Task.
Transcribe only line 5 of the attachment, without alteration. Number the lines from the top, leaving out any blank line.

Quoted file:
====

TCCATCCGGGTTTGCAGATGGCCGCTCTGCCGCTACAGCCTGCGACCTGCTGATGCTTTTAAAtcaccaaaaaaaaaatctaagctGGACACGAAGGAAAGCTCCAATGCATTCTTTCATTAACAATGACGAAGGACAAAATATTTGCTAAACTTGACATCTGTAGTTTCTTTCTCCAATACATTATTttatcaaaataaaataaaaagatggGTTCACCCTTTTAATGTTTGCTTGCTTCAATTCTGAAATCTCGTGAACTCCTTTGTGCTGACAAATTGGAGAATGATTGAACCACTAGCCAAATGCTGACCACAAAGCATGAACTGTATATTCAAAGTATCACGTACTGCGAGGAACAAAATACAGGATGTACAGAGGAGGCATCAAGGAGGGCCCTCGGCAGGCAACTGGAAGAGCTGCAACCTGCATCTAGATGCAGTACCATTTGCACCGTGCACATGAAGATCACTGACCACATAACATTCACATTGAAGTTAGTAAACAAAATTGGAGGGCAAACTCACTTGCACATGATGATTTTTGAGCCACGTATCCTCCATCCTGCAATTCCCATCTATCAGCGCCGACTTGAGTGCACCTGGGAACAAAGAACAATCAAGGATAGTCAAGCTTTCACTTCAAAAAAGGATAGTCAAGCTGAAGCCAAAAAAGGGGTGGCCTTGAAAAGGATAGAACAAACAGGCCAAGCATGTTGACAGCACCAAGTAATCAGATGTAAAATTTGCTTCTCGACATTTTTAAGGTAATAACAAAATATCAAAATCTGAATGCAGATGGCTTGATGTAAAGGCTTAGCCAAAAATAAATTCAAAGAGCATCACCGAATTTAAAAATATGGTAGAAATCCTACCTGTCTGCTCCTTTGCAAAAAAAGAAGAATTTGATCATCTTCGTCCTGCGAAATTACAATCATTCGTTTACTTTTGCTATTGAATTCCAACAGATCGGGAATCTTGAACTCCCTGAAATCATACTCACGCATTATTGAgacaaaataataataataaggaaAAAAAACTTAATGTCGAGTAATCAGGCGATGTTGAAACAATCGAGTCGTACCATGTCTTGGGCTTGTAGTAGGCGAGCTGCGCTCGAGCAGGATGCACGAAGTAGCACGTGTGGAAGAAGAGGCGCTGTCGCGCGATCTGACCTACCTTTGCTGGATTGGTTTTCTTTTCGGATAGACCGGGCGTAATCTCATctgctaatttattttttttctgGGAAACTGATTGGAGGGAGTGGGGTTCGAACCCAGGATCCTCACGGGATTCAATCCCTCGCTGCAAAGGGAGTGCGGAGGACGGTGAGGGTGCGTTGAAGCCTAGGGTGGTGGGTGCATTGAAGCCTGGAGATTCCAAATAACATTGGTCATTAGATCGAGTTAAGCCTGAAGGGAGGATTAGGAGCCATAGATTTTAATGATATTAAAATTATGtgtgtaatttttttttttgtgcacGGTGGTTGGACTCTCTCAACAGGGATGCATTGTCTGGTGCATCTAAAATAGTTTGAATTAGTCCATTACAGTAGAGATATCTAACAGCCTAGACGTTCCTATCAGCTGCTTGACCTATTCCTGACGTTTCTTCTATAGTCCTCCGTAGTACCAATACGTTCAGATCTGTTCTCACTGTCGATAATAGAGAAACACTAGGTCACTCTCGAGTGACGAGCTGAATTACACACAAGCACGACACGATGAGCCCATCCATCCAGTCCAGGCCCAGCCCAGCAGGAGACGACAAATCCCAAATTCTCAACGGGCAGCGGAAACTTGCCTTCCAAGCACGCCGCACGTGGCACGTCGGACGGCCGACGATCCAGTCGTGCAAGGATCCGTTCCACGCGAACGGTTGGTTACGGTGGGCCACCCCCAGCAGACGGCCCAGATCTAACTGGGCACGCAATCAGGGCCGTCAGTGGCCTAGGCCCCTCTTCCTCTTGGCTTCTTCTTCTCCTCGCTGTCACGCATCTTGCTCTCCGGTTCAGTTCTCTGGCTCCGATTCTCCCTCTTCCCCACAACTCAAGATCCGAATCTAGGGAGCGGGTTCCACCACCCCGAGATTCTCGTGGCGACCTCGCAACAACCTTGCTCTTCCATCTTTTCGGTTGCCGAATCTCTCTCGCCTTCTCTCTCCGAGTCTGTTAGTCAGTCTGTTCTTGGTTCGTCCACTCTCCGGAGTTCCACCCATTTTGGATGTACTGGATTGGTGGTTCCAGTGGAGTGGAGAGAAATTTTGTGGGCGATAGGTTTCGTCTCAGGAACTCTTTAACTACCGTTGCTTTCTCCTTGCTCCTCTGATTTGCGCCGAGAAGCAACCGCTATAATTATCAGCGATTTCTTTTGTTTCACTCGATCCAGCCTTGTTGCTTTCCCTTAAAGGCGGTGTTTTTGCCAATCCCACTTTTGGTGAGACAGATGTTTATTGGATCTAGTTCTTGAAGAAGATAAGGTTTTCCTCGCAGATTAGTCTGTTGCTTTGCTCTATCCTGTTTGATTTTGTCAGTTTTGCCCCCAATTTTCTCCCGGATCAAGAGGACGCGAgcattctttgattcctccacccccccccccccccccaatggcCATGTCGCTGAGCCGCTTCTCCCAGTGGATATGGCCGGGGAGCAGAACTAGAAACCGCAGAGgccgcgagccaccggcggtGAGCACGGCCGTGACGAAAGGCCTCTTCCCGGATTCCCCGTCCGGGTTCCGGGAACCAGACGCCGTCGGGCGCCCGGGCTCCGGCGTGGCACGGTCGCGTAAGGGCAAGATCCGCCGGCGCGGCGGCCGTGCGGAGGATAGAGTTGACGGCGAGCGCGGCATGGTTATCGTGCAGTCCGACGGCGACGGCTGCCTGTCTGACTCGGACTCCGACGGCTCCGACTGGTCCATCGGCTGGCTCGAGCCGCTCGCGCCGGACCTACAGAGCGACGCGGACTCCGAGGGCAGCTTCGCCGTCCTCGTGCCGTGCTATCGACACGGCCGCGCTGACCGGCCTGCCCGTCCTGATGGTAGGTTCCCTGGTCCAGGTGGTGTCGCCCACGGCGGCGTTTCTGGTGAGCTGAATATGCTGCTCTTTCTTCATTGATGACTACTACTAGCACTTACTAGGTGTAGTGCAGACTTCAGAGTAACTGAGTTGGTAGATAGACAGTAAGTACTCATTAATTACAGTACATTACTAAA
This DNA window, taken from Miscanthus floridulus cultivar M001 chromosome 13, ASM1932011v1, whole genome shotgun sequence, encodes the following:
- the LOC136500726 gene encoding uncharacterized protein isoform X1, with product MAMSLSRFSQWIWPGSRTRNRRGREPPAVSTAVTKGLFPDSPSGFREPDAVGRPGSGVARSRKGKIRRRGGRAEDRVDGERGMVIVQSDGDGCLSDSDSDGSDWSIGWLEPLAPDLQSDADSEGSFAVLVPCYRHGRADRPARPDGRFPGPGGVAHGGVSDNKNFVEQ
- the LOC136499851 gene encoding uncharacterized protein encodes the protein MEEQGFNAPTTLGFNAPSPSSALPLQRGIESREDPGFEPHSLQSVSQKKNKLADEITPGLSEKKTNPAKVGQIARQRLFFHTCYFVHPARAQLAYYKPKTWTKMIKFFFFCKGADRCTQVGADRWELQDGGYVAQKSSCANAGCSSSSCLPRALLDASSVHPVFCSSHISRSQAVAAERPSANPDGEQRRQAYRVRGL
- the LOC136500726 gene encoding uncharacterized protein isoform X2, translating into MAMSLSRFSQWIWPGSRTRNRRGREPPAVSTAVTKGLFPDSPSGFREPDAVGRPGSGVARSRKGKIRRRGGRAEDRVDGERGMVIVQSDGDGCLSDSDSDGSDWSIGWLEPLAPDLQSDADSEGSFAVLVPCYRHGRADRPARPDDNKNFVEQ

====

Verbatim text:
- the LOC136500726 gene encoding uncharacterized protein isoform X2, translating into MAMSLSRFSQWIWPGSRTRNRRGREPPAVSTAVTKGLFPDSPSGFREPDAVGRPGSGVARSRKGKIRRRGGRAEDRVDGERGMVIVQSDGDGCLSDSDSDGSDWSIGWLEPLAPDLQSDADSEGSFAVLVPCYRHGRADRPARPDDNKNFVEQ